Will the fires in Lahaina have an impact on action around sovereignty? Will we be seeing a greater thirst to engage in this topic? 

Kelly: My sense is, when there is a tragedy here or anywhere else, Hawaiian rights to self-determination are the first thing to be thrown aside, even when it is the most relevant. You can never underestimate the power of fear.

Either we Hawaiians will pull our movement out of the ashes of Lahaina, or our movement for justice will be buried in those ashes, possibly forever. 

Williams: The movement towards some sort of reconciliation of what President Cleveland called “An Act of War” by the United States against the sovereign nation of Hawaii has been gaining steam over the past decade, often highlighted by specific issues of injustice like the attempt to build the worldʻs largest telescope atop Mauna Kea. This recent tragedy will undoubtedly offer a significant opportunity for millions to become more educated about the truth of the theft of nationhood, and the truth is the most powerful weapon we have. 

Is the topic of sovereignty and self-determination, or decision-making control, critical to Maui’s ability to grieve, mend and move forward?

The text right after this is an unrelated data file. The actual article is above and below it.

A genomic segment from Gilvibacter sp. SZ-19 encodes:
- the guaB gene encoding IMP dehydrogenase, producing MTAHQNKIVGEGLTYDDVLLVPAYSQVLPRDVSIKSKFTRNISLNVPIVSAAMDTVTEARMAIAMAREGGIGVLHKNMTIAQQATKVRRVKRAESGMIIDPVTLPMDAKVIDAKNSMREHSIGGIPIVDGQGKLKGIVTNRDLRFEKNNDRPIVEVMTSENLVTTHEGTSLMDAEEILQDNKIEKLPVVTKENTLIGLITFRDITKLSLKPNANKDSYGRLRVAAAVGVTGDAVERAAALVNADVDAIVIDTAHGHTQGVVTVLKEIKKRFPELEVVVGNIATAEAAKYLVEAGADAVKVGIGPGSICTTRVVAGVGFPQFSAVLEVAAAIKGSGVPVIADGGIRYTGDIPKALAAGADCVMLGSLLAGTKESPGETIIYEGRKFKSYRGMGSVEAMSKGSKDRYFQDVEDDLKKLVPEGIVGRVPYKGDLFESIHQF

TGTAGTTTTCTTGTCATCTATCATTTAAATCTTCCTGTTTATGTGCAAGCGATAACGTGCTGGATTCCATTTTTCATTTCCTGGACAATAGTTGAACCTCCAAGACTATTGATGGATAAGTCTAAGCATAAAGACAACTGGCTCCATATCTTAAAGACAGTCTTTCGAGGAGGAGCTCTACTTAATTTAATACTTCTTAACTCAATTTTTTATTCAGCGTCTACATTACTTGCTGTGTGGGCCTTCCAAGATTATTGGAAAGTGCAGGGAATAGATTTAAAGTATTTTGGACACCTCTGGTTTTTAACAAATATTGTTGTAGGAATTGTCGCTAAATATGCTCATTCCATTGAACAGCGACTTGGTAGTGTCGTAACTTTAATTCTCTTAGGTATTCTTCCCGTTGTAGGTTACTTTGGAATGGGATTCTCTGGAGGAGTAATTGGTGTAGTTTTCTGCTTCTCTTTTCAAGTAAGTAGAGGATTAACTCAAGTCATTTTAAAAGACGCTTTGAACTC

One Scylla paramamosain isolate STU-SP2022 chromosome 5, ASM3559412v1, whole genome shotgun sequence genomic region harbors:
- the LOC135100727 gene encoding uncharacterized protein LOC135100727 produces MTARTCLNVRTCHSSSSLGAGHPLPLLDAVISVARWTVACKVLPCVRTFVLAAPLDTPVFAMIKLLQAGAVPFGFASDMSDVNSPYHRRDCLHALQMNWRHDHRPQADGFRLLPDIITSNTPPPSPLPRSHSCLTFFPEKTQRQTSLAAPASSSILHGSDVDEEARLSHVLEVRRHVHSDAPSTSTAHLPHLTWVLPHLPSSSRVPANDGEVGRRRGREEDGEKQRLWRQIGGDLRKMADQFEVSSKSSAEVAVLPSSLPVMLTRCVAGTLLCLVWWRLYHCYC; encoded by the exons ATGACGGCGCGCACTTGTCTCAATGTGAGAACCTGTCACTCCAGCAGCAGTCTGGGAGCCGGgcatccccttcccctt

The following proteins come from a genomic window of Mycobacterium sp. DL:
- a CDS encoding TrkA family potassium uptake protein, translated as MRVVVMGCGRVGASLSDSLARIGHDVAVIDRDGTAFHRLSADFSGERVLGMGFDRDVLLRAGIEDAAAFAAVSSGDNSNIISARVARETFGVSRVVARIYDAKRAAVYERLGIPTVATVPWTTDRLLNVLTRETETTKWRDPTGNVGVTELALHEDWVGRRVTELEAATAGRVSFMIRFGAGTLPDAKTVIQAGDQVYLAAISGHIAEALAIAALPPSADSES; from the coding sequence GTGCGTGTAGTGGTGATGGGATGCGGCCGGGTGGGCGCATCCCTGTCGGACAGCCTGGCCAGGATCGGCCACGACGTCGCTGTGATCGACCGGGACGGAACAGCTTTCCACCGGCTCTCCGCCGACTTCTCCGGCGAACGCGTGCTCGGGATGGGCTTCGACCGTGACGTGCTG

Ing: When we talk about returning to the old ways, we mean reinstating a sustainable value system, where our nation’s wealth is measured by the health of our land and air and water. 

The systems of capitalism and colonialism caused a disaster, and the values of sovereign Hawaii, once exemplified, is the solution to carry us forward.”

Sai: The United States, through the state of Hawaii, as the occupant in effective control of the majority of territory of the Hawaiian Kingdom, is obligated to establish a military government to provisionally administer the laws of the occupied state — the Hawaiian Kingdom. 

Right now, there is no centralized control. It’s very decentralized and fragmented between the federal, state and county governments. They’re operating on their own. Maui county has got to deal with the blowback on the recovery. So when you talk about people who are there as victims, the first thing they’re looking at is survival. 

The state of Hawaii will be forced to comply with international law by transforming itself into a military government in order to bring centralized control to the crisis that reaches across all the islands and not just Lahaina. Lahaina could be the flash point to drive compliance.